Māori boy from Matamata hits $10m jackpot

A Matamata man is waiting for $10,144,395.82 to land in his bank after apparently hitting the jackpot.

27-year-old Rawiri Pou played  $250 on an online casino. He won $1500 and put it back for the Jackpot round. He was astonished when he actually won.

Pou, who comes from a tight-knit family says, "I still can’t believe this is real. I’ve been in shock since I won and it is literally going to change my life. There is so much my family and I can do with this money and it couldn’t have come at a better time. We are so overwhelmed and happy.”

Pou and his mother were driven to Auckland by CasinoLand and accommodated at the Heritage Hotel where a press conference was held this morning.

In front of national media he was presented with a copy of a cheque and a promise that the money would be in his bank account on Friday.

The $10 million jackpot is one of the largest ever paid out by an online casino. A spokesperson from Casinoland says, “We’re all thrilled for Rawiri. It’s a life-changing amount of money and we wish him the very best for the future."

Pou told Te Kaea he's fully aware that gambling is a major problem among Māori and does not want to be seen as promoting gambling. Like Lotto played by thousands of New Zealanders each week, his win was only luck. He has advised people to "always think before you act."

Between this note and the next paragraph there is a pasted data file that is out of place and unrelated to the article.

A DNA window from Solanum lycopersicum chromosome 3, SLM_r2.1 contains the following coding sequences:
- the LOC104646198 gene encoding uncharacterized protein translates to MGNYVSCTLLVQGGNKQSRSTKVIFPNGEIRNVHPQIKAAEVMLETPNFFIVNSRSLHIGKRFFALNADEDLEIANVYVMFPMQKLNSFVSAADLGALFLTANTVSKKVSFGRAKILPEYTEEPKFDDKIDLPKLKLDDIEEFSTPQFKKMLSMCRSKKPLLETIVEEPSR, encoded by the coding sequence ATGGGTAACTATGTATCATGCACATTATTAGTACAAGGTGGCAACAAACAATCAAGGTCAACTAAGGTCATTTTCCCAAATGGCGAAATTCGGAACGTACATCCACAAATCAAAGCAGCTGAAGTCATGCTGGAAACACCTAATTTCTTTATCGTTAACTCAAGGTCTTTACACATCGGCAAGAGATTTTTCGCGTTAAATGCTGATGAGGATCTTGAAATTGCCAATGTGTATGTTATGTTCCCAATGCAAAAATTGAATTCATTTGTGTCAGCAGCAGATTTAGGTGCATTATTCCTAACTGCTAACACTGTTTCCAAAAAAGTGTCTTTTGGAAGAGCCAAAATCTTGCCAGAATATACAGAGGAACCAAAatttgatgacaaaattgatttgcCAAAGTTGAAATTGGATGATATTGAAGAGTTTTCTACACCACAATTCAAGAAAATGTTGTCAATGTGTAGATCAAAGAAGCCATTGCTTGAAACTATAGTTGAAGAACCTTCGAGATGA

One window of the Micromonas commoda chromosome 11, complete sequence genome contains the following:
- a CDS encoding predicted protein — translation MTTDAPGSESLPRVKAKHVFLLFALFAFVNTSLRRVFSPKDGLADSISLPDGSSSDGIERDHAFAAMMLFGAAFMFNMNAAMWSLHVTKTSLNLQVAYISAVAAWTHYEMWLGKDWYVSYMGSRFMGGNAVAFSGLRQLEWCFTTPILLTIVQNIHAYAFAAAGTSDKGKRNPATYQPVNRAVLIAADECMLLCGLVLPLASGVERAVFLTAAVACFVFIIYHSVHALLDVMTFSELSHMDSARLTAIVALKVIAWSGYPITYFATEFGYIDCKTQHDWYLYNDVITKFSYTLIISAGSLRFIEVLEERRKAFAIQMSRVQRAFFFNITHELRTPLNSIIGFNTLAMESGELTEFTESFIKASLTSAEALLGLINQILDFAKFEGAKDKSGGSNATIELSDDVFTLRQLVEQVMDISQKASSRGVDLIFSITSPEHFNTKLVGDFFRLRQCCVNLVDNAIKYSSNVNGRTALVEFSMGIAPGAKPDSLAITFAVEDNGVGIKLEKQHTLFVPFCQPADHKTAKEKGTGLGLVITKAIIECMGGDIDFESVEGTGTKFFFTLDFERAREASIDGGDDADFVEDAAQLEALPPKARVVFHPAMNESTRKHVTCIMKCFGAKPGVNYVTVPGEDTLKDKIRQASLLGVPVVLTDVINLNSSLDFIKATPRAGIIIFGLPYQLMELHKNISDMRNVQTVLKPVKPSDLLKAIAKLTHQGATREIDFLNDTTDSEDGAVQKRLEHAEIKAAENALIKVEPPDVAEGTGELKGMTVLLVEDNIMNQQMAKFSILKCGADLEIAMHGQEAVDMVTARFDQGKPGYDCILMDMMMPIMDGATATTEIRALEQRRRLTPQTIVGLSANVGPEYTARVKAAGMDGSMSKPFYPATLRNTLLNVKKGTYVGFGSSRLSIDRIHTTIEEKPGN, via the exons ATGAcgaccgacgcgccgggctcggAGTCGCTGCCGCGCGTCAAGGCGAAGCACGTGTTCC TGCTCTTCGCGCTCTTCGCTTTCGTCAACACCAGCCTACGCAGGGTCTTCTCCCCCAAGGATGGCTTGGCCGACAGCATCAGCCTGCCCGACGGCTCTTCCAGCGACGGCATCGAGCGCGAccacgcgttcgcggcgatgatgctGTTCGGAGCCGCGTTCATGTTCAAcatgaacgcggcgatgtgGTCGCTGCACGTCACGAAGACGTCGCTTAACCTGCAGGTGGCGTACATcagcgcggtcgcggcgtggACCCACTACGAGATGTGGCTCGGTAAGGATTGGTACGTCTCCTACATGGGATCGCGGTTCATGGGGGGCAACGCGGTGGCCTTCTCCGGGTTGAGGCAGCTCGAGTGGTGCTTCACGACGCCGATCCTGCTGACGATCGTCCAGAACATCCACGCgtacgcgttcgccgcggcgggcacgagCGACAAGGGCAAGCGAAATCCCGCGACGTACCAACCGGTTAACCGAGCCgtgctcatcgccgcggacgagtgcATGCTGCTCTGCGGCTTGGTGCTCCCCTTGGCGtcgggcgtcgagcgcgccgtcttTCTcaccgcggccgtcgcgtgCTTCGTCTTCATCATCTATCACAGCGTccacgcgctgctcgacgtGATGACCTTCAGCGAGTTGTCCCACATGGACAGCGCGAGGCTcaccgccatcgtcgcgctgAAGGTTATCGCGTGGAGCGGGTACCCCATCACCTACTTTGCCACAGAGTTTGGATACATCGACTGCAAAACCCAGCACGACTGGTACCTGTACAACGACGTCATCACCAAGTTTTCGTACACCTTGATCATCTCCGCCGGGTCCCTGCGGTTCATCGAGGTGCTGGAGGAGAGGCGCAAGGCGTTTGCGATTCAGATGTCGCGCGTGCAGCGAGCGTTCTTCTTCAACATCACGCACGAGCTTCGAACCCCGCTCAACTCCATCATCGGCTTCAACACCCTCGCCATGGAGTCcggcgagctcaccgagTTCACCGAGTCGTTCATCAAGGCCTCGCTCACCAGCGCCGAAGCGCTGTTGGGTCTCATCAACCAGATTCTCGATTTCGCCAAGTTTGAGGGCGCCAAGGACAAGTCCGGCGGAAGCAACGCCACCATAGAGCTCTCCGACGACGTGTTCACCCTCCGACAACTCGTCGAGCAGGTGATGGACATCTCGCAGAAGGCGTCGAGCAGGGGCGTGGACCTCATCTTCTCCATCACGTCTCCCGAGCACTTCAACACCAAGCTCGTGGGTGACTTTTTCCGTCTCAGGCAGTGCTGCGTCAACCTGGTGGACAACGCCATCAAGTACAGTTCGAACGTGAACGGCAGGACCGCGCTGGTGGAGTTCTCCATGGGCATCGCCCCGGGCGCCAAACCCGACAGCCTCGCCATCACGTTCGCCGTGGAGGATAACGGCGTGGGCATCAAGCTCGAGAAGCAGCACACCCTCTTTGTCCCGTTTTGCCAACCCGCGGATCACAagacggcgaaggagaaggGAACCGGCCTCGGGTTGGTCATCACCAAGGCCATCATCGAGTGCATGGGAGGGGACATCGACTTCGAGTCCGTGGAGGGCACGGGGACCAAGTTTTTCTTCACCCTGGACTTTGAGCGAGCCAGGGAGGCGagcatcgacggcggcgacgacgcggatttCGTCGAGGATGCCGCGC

He is unsure of what he will do with the money although he does want to spoil his mum, dad and three siblings.

Te Kāea also raised the issue of problem gambling with Casinoland and spokesperson Harry Randall said "Casinoland takes problem gambling very seriously. Players should gamble in moderation and only what they can afford to lose."

Te Kāea also approached the Department of Internal Affairs for comment on the validity of the reported win:

An Internal Affairs’ spokesman said CasinoLand has not been brought to the Department’s attention but, based on reports of other large so-called “wins” in online lottery scams, it is suspicious. The Department will be following up the report. It is not illegal for New Zealanders to gamble over the internet with overseas operators but it is illegal to advertise or promote overseas gambling in New Zealand. Only the TAB and Lotteries Commission can operate some forms of online gambling here.  Other forms of internet gambling do not have the same safeguards in place as gambling hosted in New Zealand.

Semi Holland will have more details tonight on Te Kaea at 5:30.